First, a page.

“COVID-19, the worst crisis since the second world war”, WHO 2020
There have been several attempts to compare the current crisis since the second world war. Our government tried called on Britain’s resolve and national pride to encourage widespread social compliance with new laws restricting movement. Their rhetoric called on the same national effort which got London and the UK through the “Blitz”. I do not entirely agree with the comparison; however, there is a need for individuals to contribute to society so we can all get through this.
This got me thinking about the relationship between household, garden and the food on our table. All of my grandparents lived through and fought in the second world war, then experienced years of rationing after the war. My Grandfather on my mothers’ side was a sailor on warships protecting the Russian supply convoys and was in the diversionary fleet, outside Calise, on D-Day. My Grandfather on my fathers’ side was in a “protected role” driving trains between Norwich and London. His most significant complaint about the war was not able to dance with women in nightclubs because he didn’t have a uniform, but he was regularly strafed and bombed by German planes. Despite having different backgrounds during the war, they both had something in common, they both provided their kitchens with food from their garden. It is a similar story on my wife’s side of the family.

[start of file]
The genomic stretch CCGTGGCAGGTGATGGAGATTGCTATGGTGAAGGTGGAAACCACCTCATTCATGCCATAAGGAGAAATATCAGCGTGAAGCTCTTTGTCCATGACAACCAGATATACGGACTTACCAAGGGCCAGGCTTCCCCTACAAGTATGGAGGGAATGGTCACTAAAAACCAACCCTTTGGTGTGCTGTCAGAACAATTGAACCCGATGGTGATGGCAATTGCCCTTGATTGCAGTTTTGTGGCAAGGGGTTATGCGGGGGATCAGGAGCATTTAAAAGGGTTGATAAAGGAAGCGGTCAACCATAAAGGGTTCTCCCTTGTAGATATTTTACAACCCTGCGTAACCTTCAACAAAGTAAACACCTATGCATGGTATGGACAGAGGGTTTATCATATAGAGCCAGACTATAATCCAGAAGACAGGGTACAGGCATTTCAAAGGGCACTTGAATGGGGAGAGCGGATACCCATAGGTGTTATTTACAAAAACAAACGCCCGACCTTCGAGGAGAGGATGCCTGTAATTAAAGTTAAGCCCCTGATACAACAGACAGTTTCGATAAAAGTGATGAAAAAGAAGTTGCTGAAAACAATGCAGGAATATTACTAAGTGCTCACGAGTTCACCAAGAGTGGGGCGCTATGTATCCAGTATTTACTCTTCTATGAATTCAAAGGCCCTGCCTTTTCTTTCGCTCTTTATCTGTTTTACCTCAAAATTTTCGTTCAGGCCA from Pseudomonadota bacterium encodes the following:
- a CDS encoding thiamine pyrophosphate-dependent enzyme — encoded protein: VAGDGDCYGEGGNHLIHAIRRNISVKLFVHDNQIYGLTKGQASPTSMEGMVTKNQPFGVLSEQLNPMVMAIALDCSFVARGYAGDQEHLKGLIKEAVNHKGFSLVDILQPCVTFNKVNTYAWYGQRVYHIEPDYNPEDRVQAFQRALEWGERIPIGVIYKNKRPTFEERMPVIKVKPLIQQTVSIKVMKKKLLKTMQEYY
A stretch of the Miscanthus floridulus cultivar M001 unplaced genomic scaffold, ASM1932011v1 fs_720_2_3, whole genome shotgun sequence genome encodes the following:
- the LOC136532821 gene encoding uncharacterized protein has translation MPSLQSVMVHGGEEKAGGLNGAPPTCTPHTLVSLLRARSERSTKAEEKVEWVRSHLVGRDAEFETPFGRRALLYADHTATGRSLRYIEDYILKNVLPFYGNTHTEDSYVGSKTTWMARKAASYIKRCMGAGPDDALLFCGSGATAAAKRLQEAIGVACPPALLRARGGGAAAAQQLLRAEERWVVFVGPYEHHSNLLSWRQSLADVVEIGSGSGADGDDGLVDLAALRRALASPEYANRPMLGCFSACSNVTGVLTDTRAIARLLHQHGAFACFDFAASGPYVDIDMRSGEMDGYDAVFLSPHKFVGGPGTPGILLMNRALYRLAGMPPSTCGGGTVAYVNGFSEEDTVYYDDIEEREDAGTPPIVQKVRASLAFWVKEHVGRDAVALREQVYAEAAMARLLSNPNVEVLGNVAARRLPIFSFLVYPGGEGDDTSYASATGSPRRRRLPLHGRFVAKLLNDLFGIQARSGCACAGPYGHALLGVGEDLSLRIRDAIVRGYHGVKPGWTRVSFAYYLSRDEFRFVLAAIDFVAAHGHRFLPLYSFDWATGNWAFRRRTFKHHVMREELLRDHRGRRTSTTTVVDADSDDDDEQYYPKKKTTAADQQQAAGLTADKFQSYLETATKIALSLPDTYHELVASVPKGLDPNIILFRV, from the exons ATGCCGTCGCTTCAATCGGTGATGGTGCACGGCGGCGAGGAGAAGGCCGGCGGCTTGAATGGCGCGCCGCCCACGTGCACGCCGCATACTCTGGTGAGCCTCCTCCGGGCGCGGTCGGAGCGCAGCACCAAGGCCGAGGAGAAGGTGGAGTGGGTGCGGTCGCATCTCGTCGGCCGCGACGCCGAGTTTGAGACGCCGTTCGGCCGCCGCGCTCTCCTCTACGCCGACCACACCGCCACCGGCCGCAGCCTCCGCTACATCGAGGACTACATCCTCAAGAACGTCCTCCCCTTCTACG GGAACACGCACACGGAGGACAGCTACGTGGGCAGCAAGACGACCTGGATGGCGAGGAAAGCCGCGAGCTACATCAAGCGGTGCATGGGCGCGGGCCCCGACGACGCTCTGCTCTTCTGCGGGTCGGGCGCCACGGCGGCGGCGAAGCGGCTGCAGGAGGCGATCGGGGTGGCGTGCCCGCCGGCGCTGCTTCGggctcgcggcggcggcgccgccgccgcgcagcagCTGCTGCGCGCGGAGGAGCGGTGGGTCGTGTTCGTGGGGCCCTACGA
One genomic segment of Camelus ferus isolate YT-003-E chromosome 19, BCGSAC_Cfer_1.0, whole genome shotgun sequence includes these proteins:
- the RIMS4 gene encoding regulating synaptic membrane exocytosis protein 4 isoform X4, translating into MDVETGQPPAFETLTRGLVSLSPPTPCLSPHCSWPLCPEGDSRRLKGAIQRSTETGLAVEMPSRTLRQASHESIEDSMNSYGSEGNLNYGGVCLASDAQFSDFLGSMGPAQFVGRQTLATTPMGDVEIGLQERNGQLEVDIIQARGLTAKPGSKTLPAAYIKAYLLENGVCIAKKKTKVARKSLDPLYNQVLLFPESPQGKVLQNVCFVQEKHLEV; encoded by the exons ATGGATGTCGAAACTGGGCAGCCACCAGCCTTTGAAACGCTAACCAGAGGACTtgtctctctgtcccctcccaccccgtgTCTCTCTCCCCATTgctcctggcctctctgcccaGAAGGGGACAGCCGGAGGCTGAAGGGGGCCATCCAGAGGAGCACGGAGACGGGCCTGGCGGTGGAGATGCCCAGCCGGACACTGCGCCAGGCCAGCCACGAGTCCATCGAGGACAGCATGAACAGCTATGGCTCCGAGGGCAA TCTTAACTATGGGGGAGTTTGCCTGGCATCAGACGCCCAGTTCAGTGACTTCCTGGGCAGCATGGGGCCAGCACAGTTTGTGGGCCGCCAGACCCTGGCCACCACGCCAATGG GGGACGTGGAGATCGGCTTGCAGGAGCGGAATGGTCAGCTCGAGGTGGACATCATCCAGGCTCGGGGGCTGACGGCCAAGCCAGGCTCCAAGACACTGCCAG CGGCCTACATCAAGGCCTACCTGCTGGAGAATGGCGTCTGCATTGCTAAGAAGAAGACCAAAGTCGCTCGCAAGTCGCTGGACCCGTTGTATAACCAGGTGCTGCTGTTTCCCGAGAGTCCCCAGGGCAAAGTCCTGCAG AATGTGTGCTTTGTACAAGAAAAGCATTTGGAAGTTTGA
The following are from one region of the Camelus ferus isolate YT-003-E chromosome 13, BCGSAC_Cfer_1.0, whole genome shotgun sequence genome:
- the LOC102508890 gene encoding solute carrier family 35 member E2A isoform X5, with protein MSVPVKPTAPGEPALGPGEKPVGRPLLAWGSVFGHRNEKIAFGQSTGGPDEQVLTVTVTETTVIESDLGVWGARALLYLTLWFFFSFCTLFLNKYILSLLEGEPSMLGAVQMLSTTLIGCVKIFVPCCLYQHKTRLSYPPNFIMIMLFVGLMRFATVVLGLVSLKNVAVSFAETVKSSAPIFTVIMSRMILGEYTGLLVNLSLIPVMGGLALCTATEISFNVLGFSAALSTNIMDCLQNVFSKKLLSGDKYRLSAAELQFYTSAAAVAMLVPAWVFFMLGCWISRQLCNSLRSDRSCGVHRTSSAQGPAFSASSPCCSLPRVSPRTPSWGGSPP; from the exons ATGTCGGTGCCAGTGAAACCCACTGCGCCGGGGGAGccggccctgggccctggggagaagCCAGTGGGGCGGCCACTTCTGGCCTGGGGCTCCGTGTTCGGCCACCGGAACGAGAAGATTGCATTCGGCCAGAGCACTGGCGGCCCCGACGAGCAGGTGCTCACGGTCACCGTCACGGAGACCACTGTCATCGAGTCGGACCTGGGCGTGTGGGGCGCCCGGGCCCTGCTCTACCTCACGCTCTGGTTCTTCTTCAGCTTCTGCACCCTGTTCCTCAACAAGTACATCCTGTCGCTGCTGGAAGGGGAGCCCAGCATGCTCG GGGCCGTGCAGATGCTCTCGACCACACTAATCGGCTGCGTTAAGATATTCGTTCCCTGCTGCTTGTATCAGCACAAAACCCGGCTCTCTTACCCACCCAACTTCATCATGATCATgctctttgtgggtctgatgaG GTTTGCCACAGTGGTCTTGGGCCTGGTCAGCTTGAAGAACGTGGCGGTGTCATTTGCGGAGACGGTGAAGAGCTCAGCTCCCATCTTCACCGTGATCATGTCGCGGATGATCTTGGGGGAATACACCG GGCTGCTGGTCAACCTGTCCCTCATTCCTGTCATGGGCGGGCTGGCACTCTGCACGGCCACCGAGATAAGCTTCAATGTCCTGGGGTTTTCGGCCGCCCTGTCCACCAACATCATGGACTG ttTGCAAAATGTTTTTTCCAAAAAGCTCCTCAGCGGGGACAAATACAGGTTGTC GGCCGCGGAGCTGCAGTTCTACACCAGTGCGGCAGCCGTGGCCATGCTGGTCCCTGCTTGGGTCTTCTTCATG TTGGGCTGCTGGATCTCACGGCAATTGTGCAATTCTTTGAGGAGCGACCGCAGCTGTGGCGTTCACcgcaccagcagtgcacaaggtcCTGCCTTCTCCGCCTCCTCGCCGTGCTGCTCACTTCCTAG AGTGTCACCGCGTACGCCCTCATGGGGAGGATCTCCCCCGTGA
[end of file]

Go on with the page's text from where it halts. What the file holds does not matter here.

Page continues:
During the war, supply chains were under attack, so many items of food were restricted, and the government called on the people of Britain contribute by growing their own food. They already had the “Land Army” of women and men who tended the fields and the “Dig for Victory” campaign enlisted everyone in the country’s attempt to keep the country fed. Thousands upon thousands of allotments were made and given to people to cultivate, and others turned over their gardens to add some extra food to their table. For my family, and I expect many others, this need created a generation of people who knew how to grow their own to feed themselves and their families.
With global supply chains under pressure and a lack of a migrant workforce to pick and harvest this year’s crop, there is a genuine chance that some fresh produce will struggle to get to the shops and, at the very least, we could see an increase in price. It makes sense for people to start to “dig for victory” if they can. If I grow my own food, that means the food will be in the shops for someone who is not able to grow their own. I do not expect things will get as bad as they were during and after world war two, but there is a real strain on our supply chain, and this is the perfect time to learn skills which kept my grandfathers plates full into their 80’s and, using the well known Tesco’s slogan “Every Little Helps”.
Over the next 2 growing seasons, I plan to follow the advice from the wartime “Dig for Victory” publications to see if I can pick up some of the skills which kept my family going at their time of crisis.